And it is never wise to throw away the manual and do everything “your” way. After all, the handbooks and manuals issued by the Church are the result of much prayerful thought, discussion, and research. Chances are pretty good that doing things by the book will work out well in most cases. Your faith in the Lord and concern for other people will almost always be enough to make the regular program work well.

But there are a few cases where individual circumstances just won’t allow the regular procedure, and those are the times when the Lord expects us to be creative.

“For behold, it is not meet that I should command in all things,” said the Lord. “For he that is compelled in all things, the same is a slothful and not a wise servant.” The Lord says that his children should “do many things of their own free will, and bring to pass much righteousness.” (D&C 58:26–27.)

We are entitled to inspiration from the Lord in our callings, whatever they may be. If the Lord has already provided the answers to our particular problems in the scriptures, or in the instructions and suggestions issued by the leaders of his Church, then we should find them there. But when the answer isn’t to be found or a new approach is needed, we should pray for ideas, seek inspiration, and look in unusual places for the solution to our problem—even if we have to come in at it from the roof!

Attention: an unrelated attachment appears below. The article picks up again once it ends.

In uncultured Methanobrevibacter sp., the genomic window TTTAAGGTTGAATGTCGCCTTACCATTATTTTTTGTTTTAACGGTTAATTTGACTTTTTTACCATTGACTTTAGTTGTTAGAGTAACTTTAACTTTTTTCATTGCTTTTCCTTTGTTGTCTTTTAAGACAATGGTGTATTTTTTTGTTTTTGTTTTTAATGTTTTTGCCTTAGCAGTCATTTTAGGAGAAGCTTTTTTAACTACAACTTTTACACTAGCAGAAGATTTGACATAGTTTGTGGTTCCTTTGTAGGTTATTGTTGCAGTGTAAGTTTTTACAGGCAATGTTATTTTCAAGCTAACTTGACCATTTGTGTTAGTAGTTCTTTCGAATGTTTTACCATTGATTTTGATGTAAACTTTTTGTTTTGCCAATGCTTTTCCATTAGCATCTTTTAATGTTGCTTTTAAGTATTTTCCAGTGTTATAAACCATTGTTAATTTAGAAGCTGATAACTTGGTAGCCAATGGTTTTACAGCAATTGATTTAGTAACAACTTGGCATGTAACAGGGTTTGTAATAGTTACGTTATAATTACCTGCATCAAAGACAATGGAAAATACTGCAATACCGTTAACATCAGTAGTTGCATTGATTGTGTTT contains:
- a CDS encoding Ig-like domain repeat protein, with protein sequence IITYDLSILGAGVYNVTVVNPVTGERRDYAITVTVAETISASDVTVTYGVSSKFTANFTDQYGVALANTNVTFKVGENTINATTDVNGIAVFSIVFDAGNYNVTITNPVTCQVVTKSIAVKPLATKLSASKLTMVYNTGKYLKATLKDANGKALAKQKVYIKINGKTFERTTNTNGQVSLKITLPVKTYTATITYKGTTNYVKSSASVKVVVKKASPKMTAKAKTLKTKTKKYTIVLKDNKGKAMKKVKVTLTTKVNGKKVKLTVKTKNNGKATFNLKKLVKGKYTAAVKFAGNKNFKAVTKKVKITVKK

• Stephen Tanner, a professor of English at the University of Idaho, is president of the Moscow University First Branch, Pullman Washington Stake.

Illustrated by Craig Poppleton